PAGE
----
A false trade description can be any description of goods that is incorrect or misleading. This may include direct or indirect details of size, weight, quality, quantity, origin, manufacturer, ingredients or the application of a patent, privilege or copyright, and includes all possible alterations of a trade description, whether by way of addition, effacement, or otherwise.
A trade description may also be false if information is omitted from the description and this misleads the consumer as to the true description of the goods.
The Commerce (Trade Descriptions) Act provides that goods imported in contravention of the Commerce (Imports) Regulations may be seized by Customs.
See Commerce Markings for further information
If you would like further information about Customs requirements on labelling, please email email@example.com or phone Customs Information on 1300 363 263.
Import provisions under the Trade Marks Act 1995, Copyright Act 1968 and Olympic Insignia Protection Act 1987 allow Customs, under certain circumstances, to seize goods that infringe trade marks, copyright and protected Olympic insignia.
If you are the owner of a trade mark, a copyright work or licensed user of Olympic insignia, protecting your Intellectual Property (IP) through the border measures available will allow Customs to seize goods that infringe your IP rights if they are detected at the time of importation. To protect IP rights from counterfeit, pirated or unauthorised importation, the owner, or in some cases an authorised user, must have a Notice of Objection in place with Customs.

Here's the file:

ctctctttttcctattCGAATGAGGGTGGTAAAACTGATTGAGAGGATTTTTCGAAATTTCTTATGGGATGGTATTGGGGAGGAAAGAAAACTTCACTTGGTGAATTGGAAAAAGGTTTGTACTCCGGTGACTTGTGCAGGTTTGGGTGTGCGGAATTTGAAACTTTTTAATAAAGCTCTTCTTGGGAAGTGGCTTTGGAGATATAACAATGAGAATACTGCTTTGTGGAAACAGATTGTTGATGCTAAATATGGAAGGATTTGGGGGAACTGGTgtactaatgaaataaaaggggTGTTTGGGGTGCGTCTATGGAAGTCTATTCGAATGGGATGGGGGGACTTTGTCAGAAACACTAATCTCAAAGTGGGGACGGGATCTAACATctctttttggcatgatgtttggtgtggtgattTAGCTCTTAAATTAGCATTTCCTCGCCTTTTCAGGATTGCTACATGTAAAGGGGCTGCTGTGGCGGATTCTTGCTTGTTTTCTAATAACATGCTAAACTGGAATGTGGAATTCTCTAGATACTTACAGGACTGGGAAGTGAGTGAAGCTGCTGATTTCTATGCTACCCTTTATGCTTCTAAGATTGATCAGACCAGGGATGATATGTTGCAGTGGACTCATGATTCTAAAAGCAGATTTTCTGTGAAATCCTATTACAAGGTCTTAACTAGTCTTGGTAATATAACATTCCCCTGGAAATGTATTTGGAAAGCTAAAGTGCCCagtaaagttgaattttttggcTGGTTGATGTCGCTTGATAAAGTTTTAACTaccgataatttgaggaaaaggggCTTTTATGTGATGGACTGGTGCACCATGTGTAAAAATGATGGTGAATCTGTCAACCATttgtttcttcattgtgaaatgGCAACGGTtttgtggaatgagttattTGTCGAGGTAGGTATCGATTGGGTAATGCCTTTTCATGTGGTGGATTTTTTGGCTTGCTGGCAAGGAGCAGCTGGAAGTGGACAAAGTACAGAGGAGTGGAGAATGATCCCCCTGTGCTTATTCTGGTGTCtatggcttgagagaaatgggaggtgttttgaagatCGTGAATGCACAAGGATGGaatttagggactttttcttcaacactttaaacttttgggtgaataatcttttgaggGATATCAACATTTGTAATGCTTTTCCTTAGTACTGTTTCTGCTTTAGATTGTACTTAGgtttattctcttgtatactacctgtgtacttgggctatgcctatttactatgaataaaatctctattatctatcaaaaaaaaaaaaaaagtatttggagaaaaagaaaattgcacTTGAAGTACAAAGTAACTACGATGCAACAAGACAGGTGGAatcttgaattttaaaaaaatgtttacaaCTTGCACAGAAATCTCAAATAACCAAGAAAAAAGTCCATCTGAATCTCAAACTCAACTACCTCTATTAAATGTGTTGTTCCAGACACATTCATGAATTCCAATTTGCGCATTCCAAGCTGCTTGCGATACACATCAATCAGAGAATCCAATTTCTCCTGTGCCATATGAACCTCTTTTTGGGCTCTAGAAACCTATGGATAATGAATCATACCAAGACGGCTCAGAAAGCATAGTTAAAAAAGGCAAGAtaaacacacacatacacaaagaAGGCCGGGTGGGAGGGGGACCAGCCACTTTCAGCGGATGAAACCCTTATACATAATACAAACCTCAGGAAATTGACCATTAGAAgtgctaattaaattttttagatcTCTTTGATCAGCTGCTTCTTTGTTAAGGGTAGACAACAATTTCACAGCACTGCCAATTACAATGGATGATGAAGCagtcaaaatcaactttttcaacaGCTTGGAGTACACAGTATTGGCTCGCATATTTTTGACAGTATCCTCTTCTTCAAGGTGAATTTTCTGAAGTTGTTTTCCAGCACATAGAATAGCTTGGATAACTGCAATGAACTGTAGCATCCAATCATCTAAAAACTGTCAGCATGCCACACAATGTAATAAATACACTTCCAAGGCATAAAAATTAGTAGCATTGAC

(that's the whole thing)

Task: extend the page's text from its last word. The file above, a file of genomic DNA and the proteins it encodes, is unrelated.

A Notice of Objection is a legal document that allows Customs to seize imported goods that infringe trade marks, copyright or Olympic insignia. A Notice of Objection under the Trade Marks Act or Copyright Act is valid for two years, and four years under the Olympic Insignia Protection Act. These Notices can be re-lodged to ensure ongoing protection. If the Notice is no longer required, the owner may withdraw it at any time. Separate Notices are required for trade marks, copyright and Olympic insignia.
A security in the form of a guarantee from an approved financial institution (documentary security) or a cheque (cash security) must also accompany the Notice. The security is required to reimburse the Commonwealth for costs associated with the seizure and disposal of infringing goods. Any unused portion of the security is returned when the Notice is no longer in place.
It is important to note that a Notice of Objection only protects goods, not services, which are imported into Australia.
Customs is restricted to seizing infringing goods that are subject to the control of Customs and are covered by a Notice of Objection. A Notice of Objection cannot act retrospectively for goods that have already been imported.
Where a Notice of Objection is in place and Customs seizes importations that infringe IP, the seized goods are held for 10 working days. In this period:
- The objector will commence legal action, or
- The objector will consent to the release of the goods, or